Olof Joachim Palme

(1927—1986) Swedish statesman, Prime Minister 1969–76 and 1982–6

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Prime Minister of Sweden 1969–76, 1982–6

Early history

Born in Stockholm into a wealthy family, he studied at Kenyon College, Ohio, and then read law at Stockholm University. As chairman of the National Union of Students (1952–3), he attracted the attention of the Social Democratic Party hierarchy, and in 1953 he became personal secretary to Erlander. Palme became a member of the Riksdag (parliament) in 1956, and quickly rose through his ministerial appointments, as Minister without Portfolio (1963–5), Minister of Transport (1965), and Minister of Education (1967), until he succeeded Erlander as Prime Minister.

In office

As Sweden was already one of the most affluent societies in the world, he saw his main task as reducing the inequalities with which that affluence was shared. He introduced comprehensive education, women's emancipation legislation, and reforms in higher education. However, in a country already tired of high taxation and state intervention, his policies increased the regulatory role of the state even further.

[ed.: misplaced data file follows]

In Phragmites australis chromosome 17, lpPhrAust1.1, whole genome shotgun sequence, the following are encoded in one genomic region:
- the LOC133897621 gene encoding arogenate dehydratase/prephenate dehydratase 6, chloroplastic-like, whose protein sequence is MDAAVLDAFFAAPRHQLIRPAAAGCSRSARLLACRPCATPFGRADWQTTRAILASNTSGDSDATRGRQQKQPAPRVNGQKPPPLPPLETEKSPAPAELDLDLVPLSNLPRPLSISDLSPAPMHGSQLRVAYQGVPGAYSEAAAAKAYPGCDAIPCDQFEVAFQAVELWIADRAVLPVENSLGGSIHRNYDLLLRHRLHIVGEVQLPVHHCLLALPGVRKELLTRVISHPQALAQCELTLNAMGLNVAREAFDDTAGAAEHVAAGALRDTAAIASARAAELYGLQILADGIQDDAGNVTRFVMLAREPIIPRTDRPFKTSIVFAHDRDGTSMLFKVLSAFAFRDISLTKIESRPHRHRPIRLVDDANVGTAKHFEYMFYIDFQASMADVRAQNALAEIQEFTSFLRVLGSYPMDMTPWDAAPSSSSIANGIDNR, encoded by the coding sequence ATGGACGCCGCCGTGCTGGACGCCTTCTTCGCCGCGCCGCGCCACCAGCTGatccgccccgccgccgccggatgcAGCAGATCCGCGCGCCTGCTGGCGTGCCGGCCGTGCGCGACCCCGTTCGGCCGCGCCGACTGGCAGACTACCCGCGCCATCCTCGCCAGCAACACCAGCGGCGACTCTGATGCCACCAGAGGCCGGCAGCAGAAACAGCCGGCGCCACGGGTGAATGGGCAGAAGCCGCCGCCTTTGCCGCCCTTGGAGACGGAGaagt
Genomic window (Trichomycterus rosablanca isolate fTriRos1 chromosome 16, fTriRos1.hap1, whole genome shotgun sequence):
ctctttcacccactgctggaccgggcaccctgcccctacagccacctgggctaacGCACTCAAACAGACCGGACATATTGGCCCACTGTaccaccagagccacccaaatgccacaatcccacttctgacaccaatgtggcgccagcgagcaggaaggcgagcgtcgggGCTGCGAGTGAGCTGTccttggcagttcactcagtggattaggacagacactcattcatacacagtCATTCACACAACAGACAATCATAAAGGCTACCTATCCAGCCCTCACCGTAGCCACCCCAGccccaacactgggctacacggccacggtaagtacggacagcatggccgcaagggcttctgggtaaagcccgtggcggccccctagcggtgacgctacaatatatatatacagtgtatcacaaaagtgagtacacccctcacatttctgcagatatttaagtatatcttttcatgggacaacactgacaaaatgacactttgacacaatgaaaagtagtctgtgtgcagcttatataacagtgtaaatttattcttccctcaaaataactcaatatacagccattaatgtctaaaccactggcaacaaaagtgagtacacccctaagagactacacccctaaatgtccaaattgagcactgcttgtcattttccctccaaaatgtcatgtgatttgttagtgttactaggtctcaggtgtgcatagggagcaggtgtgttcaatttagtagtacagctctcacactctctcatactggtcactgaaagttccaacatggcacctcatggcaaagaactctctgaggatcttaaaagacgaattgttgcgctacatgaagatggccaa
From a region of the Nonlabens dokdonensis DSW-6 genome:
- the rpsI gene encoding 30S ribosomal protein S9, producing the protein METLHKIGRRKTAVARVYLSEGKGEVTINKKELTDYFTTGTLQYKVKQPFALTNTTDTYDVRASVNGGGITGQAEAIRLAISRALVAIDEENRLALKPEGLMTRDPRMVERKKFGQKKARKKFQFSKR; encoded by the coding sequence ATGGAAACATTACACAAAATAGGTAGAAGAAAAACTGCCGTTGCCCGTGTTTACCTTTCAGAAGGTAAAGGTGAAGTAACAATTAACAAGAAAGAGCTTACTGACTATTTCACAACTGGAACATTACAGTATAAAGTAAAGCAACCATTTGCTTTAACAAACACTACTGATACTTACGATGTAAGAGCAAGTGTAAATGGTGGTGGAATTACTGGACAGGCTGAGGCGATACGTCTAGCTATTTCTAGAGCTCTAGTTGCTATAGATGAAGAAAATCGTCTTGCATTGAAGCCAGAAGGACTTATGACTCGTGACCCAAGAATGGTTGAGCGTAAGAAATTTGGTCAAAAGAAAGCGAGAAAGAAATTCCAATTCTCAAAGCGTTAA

From 1973, Palme had to rule with a minority government. Discontent at the way in which excessive taxation and state regulation appeared to stifle the economy was heightened in the wake of the 1973 oil‐price shock. Palme was unable to find answers to the economic crisis, and for the first time in Sweden's history, a right‐wing coalition formed the government in 1976. Palme returned at the head of another minority government in 1982. As a firm adherent to Sweden's neutrality, Palme won international respect as a committed supporter of decolonization and anti‐imperialism, of poorer countries in general, and of disarmament. Thus, despite his holding the office of Prime Minister, he did not hesitate to participate in demonstrations against the Vietnam War, to Nixon's great irritation. He was murdered under mysterious circumstances; the assassin has never been found.

Subjects: Contemporary History (Post 1945) — Politics.

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